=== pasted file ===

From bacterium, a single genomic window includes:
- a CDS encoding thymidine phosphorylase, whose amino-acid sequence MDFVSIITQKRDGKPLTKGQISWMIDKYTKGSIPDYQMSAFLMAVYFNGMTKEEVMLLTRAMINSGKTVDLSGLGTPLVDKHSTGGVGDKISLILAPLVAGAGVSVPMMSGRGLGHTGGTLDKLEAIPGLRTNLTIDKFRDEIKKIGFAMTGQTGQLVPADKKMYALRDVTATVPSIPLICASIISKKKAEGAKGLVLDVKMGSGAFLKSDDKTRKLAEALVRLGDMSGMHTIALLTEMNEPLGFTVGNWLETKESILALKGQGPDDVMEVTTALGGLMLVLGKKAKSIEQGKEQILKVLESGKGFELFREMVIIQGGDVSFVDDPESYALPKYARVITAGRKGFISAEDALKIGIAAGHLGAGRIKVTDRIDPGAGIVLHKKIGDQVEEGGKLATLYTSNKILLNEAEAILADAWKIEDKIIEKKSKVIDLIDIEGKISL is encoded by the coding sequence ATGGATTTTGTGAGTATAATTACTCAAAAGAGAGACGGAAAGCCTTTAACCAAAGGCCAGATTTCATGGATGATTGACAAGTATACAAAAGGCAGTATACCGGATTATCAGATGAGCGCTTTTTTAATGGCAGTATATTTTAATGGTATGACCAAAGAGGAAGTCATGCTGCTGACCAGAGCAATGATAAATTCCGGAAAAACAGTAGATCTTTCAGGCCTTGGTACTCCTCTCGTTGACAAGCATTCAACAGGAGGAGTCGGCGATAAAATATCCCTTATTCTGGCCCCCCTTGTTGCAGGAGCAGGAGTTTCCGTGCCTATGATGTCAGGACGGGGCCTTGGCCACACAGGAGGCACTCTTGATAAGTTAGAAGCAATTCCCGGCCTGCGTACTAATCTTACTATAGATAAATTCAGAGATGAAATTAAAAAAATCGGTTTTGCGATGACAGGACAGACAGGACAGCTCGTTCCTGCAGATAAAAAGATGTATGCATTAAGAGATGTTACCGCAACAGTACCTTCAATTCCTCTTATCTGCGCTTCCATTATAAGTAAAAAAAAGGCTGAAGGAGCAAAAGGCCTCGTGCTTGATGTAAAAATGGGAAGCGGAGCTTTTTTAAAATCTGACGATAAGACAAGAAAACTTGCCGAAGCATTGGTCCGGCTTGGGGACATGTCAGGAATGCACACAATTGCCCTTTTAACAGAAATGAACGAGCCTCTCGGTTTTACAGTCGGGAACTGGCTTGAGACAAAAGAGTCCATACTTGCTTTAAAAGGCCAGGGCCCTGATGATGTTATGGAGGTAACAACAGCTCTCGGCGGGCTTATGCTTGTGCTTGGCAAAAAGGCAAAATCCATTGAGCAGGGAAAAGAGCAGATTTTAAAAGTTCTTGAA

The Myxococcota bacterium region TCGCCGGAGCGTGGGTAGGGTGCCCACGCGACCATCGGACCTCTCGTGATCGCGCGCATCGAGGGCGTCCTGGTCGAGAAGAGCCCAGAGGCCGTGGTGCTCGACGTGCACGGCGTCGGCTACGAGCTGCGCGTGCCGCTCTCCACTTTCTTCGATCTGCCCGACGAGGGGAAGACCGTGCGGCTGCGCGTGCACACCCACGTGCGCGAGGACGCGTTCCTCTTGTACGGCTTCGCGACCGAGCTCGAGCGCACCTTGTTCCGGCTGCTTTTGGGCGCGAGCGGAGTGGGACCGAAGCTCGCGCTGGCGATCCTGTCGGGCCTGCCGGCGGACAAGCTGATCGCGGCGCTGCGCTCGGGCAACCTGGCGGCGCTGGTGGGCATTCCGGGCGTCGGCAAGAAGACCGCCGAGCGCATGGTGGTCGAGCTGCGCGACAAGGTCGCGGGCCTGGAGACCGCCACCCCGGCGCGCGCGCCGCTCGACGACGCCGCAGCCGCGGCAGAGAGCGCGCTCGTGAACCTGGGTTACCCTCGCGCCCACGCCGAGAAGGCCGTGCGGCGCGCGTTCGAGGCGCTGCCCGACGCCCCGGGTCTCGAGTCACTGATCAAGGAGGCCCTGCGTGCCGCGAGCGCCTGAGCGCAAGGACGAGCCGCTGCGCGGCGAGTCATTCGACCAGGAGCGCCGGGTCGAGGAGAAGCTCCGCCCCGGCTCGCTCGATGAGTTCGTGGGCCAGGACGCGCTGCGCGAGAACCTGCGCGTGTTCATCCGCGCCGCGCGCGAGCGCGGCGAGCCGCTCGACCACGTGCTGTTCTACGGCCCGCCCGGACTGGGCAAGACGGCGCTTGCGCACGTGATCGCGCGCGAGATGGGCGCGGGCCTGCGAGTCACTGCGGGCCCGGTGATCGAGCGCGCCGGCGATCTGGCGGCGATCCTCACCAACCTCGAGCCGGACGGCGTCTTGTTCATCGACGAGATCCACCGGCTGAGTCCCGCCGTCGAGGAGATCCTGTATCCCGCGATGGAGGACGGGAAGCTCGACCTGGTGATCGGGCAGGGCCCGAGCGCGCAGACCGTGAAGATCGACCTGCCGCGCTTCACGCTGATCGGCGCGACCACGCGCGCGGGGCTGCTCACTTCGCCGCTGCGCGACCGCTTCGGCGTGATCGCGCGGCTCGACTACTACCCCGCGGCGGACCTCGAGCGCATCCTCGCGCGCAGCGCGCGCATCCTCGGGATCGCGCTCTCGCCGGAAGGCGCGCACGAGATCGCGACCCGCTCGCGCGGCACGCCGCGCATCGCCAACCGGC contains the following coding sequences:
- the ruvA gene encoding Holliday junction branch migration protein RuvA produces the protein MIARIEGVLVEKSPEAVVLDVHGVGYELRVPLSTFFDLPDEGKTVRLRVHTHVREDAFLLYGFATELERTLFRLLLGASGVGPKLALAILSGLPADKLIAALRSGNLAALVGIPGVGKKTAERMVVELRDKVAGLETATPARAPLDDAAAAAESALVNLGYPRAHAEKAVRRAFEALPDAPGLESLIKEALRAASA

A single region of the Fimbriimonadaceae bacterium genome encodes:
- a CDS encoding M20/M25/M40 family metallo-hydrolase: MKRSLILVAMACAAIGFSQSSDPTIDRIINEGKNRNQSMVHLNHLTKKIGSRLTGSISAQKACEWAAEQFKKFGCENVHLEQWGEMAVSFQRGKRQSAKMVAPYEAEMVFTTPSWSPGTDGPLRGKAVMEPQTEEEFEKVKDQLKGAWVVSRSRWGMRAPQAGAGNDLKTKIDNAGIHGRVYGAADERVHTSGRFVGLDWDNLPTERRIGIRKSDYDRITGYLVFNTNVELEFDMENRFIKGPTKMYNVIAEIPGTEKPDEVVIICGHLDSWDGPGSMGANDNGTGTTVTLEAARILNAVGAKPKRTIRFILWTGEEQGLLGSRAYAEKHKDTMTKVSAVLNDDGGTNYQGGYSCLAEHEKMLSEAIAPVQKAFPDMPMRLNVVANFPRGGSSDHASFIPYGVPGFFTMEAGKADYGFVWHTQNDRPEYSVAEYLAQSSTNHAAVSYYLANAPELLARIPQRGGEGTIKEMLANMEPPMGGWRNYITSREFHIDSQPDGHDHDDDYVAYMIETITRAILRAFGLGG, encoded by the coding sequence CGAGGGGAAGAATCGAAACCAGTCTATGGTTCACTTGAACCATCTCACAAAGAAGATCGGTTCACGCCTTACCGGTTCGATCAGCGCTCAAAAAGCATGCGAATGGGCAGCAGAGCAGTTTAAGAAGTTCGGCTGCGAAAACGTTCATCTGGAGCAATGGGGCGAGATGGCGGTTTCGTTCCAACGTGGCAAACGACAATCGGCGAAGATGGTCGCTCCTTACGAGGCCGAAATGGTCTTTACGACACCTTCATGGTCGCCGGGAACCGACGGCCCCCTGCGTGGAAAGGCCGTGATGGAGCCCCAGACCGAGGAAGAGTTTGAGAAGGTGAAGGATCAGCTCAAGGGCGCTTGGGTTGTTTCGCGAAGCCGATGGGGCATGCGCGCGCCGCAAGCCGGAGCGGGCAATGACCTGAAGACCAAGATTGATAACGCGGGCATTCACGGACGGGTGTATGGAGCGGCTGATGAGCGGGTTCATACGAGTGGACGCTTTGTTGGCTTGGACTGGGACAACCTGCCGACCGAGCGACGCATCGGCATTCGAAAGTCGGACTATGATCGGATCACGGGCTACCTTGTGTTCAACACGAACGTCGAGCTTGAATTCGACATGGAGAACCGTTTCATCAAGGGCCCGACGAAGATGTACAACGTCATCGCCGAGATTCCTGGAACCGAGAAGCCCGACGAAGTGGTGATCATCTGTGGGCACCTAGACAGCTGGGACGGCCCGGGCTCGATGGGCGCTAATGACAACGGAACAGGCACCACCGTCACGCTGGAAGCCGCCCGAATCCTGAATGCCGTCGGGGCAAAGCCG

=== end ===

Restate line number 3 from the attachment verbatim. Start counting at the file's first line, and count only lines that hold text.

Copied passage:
The Myxococcota bacterium region TCGCCGGAGCGTGGGTAGGGTGCCCACGCGACCATCGGACCTCTCGTGATCGCGCGCATCGAGGGCGTCCTGGTCGAGAAGAGCCCAGAGGCCGTGGTGCTCGACGTGCACGGCGTCGGCTACGAGCTGCGCGTGCCGCTCTCCACTTTCTTCGATCTGCCCGACGAGGGGAAGACCGTGCGGCTGCGCGTGCACACCCACGTGCGCGAGGACGCGTTCCTCTTGTACGGCTTCGCGACCGAGCTCGAGCGCACCTTGTTCCGGCTGCTTTTGGGCGCGAGCGGAGTGGGACCGAAGCTCGCGCTGGCGATCCTGTCGGGCCTGCCGGCGGACAAGCTGATCGCGGCGCTGCGCTCGGGCAACCTGGCGGCGCTGGTGGGCATTCCGGGCGTCGGCAAGAAGACCGCCGAGCGCATGGTGGTCGAGCTGCGCGACAAGGTCGCGGGCCTGGAGACCGCCACCCCGGCGCGCGCGCCGCTCGACGACGCCGCAGCCGCGGCAGAGAGCGCGCTCGTGAACCTGGGTTACCCTCGCGCCCACGCCGAGAAGGCCGTGCGGCGCGCGTTCGAGGCGCTGCCCGACGCCCCGGGTCTCGAGTCACTGATCAAGGAGGCCCTGCGTGCCGCGAGCGCCTGAGCGCAAGGACGAGCCGCTGCGCGGCGAGTCATTCGACCAGGAGCGCCGGGTCGAGGAGAAGCTCCGCCCCGGCTCGCTCGATGAGTTCGTGGGCCAGGACGCGCTGCGCGAGAACCTGCGCGTGTTCATCCGCGCCGCGCGCGAGCGCGGCGAGCCGCTCGACCACGTGCTGTTCTACGGCCCGCCCGGACTGGGCAAGACGGCGCTTGCGCACGTGATCGCGCGCGAGATGGGCGCGGGCCTGCGAGTCACTGCGGGCCCGGTGATCGAGCGCGCCGGCGATCTGGCGGCGATCCTCACCAACCTCGAGCCGGACGGCGTCTTGTTCATCGACGAGATCCACCGGCTGAGTCCCGCCGTCGAGGAGATCCTGTATCCCGCGATGGAGGACGGGAAGCTCGACCTGGTGATCGGGCAGGGCCCGAGCGCGCAGACCGTGAAGATCGACCTGCCGCGCTTCACGCTGATCGGCGCGACCACGCGCGCGGGGCTGCTCACTTCGCCGCTGCGCGACCGCTTCGGCGTGATCGCGCGGCTCGACTACTACCCCGCGGCGGACCTCGAGCGCATCCTCGCGCGCAGCGCGCGCATCCTCGGGATCGCGCTCTCGCCGGAAGGCGCGCACGAGATCGCGACCCGCTCGCGCGGCACGCCGCGCATCGCCAACCGGC contains the following coding sequences: